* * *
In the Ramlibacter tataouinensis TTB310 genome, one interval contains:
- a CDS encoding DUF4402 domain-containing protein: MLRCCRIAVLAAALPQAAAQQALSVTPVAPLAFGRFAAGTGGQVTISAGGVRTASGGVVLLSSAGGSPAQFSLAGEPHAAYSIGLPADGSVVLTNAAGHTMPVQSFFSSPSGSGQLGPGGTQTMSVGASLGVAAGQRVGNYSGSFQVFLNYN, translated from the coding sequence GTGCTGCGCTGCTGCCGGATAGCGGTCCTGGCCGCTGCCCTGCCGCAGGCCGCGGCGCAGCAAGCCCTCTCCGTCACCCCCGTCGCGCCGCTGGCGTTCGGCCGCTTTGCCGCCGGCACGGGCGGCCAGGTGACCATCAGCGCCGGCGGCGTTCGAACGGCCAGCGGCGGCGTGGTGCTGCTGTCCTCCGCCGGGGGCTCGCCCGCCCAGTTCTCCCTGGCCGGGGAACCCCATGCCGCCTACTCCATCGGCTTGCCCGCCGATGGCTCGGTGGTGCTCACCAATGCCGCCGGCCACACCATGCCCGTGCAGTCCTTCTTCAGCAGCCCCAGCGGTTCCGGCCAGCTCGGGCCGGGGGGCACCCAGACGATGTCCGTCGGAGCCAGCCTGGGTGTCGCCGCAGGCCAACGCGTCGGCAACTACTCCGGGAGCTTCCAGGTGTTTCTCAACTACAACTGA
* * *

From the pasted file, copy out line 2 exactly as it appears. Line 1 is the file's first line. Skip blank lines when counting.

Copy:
- a CDS encoding DUF4402 domain-containing protein: MLRCCRIAVLAAALPQAAAQQALSVTPVAPLAFGRFAAGTGGQVTISAGGVRTASGGVVLLSSAGGSPAQFSLAGEPHAAYSIGLPADGSVVLTNAAGHTMPVQSFFSSPSGSGQLGPGGTQTMSVGASLGVAAGQRVGNYSGSFQVFLNYN, translated from the coding sequence GTGCTGCGCTGCTGCCGGATAGCGGTCCTGGCCGCTGCCCTGCCGCAGGCCGCGGCGCAGCAAGCCCTCTCCGTCACCCCCGTCGCGCCGCTGGCGTTCGGCCGCTTTGCCGCCGGCACGGGCGGCCAGGTGACCATCAGCGCCGGCGGCGTTCGAACGGCCAGCGGCGGCGTGGTGCTGCTGTCCTCCGCCGGGGGCTCGCCCGCCCAGTTCTCCCTGGCCGGGGAACCCCATGCCGCCTACTCCATCGGCTTGCCCGCCGATGGCTCGGTGGTGCTCACCAATGCCGCCGGCCACACCATGCCCGTGCAGTCCTTCTTCAGCAGCCCCAGCGGTTCCGGCCAGCTCGGGCCGGGGGGCACCCAGACGATGTCCGTCGGAGCCAGCCTGGGTGTCGCCGCAGGCCAACGCGTCGGCAACTACTCCGGGAGCTTCCAGGTGTTTCTCAACTACAACTGA